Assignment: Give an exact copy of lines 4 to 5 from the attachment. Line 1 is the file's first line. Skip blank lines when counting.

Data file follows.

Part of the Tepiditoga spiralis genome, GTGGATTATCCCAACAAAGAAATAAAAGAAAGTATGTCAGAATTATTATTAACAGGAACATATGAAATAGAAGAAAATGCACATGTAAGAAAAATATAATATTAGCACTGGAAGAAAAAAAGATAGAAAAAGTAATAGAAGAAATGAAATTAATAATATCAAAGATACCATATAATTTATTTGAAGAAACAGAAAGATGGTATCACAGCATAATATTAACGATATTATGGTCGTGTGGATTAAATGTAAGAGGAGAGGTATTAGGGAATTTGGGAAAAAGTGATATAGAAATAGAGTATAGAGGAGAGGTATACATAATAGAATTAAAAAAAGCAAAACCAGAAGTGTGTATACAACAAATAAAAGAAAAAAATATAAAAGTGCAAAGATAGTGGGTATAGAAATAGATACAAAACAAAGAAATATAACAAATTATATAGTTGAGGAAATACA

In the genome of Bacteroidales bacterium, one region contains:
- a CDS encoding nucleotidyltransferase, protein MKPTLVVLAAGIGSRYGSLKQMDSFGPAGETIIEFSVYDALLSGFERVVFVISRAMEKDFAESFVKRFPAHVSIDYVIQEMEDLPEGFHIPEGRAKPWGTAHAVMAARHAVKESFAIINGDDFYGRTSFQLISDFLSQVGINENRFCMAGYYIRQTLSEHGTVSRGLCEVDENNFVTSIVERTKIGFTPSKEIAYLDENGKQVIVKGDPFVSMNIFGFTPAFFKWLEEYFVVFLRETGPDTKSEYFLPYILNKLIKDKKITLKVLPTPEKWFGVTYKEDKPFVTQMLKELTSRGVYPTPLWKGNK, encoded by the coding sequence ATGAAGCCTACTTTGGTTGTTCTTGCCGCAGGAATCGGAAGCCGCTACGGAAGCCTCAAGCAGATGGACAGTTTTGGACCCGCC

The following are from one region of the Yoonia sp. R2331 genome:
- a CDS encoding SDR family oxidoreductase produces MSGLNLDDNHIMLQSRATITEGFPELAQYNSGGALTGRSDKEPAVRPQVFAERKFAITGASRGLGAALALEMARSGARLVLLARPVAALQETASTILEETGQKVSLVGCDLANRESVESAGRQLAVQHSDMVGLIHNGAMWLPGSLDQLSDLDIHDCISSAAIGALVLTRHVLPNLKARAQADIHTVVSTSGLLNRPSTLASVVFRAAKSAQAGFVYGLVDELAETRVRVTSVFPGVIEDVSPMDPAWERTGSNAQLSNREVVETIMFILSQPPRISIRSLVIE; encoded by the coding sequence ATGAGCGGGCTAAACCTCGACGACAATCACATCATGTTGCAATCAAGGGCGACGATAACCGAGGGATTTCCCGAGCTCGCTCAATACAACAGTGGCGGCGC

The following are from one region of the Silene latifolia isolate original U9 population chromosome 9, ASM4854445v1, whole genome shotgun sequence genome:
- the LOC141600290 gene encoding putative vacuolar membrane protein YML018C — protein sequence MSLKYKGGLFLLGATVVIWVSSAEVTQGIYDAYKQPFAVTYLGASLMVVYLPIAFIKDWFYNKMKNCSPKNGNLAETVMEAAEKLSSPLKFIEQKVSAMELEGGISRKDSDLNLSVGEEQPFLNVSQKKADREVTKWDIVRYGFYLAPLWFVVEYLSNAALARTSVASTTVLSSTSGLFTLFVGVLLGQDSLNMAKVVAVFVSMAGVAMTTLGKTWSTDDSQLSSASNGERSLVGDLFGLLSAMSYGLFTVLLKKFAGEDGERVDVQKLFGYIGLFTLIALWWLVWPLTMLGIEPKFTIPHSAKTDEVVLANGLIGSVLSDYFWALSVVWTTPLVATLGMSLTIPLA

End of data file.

The following are from one region of the Yoonia sp. R2331 genome:
- a CDS encoding SDR family oxidoreductase produces MSGLNLDDNHIMLQSRATITEGFPELAQYNSGGALTGRSDKEPAVRPQVFAERKFAITGASRGLGAALALEMARSGARLVLLARPVAALQETASTILEETGQKVSLVGCDLANRESVESAGRQLAVQHSDMVGLIHNGAMWLPGSLDQLSDLDIHDCISSAAIGALVLTRHVLPNLKARAQADIHTVVSTSGLLNRPSTLASVVFRAAKSAQAGFVYGLVDELAETRVRVTSVFPGVIEDVSPMDPAWERTGSNAQLSNREVVETIMFILSQPPRISIRSLVIE; encoded by the coding sequence ATGAGCGGGCTAAACCTCGACGACAATCACATCATGTTGCAATCAAGGGCGACGATAACCGAGGGATTTCCCGAGCTCGCTCAATACAACAGTGGCGGCGC